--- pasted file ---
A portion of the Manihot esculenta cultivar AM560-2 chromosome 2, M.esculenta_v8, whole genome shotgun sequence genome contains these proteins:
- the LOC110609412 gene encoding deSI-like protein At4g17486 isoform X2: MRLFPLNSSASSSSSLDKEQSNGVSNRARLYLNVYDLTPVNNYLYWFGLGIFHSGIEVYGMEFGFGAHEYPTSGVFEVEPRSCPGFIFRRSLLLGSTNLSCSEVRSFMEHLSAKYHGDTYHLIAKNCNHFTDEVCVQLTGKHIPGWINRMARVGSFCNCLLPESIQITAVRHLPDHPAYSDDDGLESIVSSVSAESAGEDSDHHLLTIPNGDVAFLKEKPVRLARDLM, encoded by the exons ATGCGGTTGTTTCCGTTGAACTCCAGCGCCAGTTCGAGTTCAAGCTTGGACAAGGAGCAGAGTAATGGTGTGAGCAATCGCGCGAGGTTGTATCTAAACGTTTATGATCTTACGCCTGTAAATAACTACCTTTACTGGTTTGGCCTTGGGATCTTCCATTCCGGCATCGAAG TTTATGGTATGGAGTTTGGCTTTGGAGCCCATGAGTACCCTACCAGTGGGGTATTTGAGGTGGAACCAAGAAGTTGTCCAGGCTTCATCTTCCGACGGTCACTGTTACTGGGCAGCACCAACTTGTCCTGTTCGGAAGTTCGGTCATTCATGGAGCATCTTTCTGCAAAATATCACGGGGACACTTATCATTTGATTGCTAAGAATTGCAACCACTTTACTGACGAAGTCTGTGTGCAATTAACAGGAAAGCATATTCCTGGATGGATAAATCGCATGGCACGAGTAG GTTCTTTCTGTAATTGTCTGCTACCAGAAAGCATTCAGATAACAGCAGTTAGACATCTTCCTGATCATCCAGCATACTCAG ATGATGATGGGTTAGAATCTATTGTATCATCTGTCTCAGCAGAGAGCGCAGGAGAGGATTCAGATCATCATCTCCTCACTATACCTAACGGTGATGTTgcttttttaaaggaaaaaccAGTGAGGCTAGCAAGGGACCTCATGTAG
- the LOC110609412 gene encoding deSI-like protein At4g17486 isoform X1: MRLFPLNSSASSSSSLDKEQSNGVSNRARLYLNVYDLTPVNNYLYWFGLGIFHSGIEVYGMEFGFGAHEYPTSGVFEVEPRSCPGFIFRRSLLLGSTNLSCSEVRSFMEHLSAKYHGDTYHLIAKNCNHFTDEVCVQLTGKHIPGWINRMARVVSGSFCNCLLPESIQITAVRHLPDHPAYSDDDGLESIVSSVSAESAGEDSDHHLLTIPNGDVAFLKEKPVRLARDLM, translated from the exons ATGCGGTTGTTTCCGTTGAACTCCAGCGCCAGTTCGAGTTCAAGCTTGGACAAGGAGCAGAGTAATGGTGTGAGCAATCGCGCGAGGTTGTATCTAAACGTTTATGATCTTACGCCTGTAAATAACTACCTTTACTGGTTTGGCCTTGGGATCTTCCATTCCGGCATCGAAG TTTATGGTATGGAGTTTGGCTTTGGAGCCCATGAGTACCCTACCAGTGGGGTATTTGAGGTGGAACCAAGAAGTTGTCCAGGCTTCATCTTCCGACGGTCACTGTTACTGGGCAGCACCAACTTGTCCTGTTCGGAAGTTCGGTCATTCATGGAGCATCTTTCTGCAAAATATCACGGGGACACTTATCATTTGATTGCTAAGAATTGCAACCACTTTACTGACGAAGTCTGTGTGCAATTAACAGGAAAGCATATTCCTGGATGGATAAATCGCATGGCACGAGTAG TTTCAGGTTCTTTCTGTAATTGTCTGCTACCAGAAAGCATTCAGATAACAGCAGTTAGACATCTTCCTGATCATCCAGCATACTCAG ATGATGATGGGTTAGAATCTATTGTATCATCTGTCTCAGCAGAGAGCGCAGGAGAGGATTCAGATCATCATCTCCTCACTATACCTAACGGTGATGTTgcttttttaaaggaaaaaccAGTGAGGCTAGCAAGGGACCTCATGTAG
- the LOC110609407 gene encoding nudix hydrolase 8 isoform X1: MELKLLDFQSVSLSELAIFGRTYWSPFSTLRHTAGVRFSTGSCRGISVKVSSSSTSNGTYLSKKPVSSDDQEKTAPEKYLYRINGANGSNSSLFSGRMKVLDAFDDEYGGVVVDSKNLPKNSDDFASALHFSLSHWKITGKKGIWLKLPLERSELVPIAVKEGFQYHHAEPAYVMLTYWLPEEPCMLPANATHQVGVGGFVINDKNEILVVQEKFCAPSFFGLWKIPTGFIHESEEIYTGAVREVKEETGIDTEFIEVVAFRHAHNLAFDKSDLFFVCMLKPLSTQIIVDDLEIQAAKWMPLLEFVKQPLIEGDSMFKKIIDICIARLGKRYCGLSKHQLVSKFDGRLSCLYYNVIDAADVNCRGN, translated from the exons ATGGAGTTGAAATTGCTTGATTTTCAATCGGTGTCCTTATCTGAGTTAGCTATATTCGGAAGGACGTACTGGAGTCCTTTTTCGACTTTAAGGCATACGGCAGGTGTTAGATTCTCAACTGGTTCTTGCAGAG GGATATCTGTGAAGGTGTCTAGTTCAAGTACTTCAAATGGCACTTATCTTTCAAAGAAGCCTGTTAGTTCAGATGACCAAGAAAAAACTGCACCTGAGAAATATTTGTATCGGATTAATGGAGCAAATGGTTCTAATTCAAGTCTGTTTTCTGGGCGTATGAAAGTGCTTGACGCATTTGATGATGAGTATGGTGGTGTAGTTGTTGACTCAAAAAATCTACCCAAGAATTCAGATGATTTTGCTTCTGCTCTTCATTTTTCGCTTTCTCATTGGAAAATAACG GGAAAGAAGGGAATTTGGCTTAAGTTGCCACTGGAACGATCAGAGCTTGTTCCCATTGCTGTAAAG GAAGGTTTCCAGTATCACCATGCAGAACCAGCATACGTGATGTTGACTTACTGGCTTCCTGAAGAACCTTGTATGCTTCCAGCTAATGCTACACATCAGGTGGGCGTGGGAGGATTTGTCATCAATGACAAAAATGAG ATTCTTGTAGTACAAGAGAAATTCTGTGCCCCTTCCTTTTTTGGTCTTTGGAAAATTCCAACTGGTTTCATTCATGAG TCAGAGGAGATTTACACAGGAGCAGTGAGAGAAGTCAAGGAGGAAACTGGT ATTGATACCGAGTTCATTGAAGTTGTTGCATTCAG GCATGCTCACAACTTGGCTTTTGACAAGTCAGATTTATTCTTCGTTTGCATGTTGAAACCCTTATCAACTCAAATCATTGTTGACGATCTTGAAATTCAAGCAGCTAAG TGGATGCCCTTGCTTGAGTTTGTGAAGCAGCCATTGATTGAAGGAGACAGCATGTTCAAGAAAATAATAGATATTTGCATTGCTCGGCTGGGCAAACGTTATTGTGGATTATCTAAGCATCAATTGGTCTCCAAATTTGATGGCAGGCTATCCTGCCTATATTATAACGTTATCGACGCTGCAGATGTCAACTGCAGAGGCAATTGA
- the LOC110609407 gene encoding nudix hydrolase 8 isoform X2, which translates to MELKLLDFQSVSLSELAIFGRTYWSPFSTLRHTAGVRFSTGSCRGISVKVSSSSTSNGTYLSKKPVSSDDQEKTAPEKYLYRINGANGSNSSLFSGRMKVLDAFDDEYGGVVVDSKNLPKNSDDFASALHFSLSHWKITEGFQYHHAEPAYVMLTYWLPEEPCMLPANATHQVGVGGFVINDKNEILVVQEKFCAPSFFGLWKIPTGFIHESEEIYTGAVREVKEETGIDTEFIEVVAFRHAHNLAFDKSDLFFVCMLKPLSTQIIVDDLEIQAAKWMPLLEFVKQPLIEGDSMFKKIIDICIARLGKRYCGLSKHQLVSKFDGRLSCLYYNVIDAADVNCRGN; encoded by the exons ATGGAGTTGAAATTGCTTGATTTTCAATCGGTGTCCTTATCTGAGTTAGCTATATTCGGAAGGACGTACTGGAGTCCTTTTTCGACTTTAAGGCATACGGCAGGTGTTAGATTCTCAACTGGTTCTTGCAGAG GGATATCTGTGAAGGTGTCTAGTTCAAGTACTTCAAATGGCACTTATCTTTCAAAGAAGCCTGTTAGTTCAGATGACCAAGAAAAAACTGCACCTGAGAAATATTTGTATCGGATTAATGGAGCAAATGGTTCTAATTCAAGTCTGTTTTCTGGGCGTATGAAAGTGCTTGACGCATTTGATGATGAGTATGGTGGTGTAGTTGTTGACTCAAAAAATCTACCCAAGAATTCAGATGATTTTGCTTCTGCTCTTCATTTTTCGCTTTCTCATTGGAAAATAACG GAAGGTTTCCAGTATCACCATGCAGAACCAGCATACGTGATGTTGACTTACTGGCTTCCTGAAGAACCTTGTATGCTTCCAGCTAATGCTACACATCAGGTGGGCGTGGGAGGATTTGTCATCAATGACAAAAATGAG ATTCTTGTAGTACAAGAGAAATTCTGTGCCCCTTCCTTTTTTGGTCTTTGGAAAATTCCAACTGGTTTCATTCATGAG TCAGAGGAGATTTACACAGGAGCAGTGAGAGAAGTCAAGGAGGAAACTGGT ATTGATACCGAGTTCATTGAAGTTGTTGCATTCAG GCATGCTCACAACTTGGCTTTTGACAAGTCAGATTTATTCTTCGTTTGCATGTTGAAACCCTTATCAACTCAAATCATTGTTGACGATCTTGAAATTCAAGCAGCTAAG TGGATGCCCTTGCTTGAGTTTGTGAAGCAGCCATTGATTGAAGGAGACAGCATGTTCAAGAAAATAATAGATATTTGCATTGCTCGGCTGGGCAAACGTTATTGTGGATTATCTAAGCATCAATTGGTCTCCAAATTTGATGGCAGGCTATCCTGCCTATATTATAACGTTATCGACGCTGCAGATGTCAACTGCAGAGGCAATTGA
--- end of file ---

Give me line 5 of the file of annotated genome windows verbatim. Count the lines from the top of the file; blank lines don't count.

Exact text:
- the LOC110609407 gene encoding nudix hydrolase 8 isoform X2, which translates to MELKLLDFQSVSLSELAIFGRTYWSPFSTLRHTAGVRFSTGSCRGISVKVSSSSTSNGTYLSKKPVSSDDQEKTAPEKYLYRINGANGSNSSLFSGRMKVLDAFDDEYGGVVVDSKNLPKNSDDFASALHFSLSHWKITEGFQYHHAEPAYVMLTYWLPEEPCMLPANATHQVGVGGFVINDKNEILVVQEKFCAPSFFGLWKIPTGFIHESEEIYTGAVREVKEETGIDTEFIEVVAFRHAHNLAFDKSDLFFVCMLKPLSTQIIVDDLEIQAAKWMPLLEFVKQPLIEGDSMFKKIIDICIARLGKRYCGLSKHQLVSKFDGRLSCLYYNVIDAADVNCRGN; encoded by the exons ATGGAGTTGAAATTGCTTGATTTTCAATCGGTGTCCTTATCTGAGTTAGCTATATTCGGAAGGACGTACTGGAGTCCTTTTTCGACTTTAAGGCATACGGCAGGTGTTAGATTCTCAACTGGTTCTTGCAGAG GGATATCTGTGAAGGTGTCTAGTTCAAGTACTTCAAATGGCACTTATCTTTCAAAGAAGCCTGTTAGTTCAGATGACCAAGAAAAAACTGCACCTGAGAAATATTTGTATCGGATTAATGGAGCAAATGGTTCTAATTCAAGTCTGTTTTCTGGGCGTATGAAAGTGCTTGACGCATTTGATGATGAGTATGGTGGTGTAGTTGTTGACTCAAAAAATCTACCCAAGAATTCAGATGATTTTGCTTCTGCTCTTCATTTTTCGCTTTCTCATTGGAAAATAACG GAAGGTTTCCAGTATCACCATGCAGAACCAGCATACGTGATGTTGACTTACTGGCTTCCTGAAGAACCTTGTATGCTTCCAGCTAATGCTACACATCAGGTGGGCGTGGGAGGATTTGTCATCAATGACAAAAATGAG ATTCTTGTAGTACAAGAGAAATTCTGTGCCCCTTCCTTTTTTGGTCTTTGGAAAATTCCAACTGGTTTCATTCATGAG TCAGAGGAGATTTACACAGGAGCAGTGAGAGAAGTCAAGGAGGAAACTGGT ATTGATACCGAGTTCATTGAAGTTGTTGCATTCAG GCATGCTCACAACTTGGCTTTTGACAAGTCAGATTTATTCTTCGTTTGCATGTTGAAACCCTTATCAACTCAAATCATTGTTGACGATCTTGAAATTCAAGCAGCTAAG TGGATGCCCTTGCTTGAGTTTGTGAAGCAGCCATTGATTGAAGGAGACAGCATGTTCAAGAAAATAATAGATATTTGCATTGCTCGGCTGGGCAAACGTTATTGTGGATTATCTAAGCATCAATTGGTCTCCAAATTTGATGGCAGGCTATCCTGCCTATATTATAACGTTATCGACGCTGCAGATGTCAACTGCAGAGGCAATTGA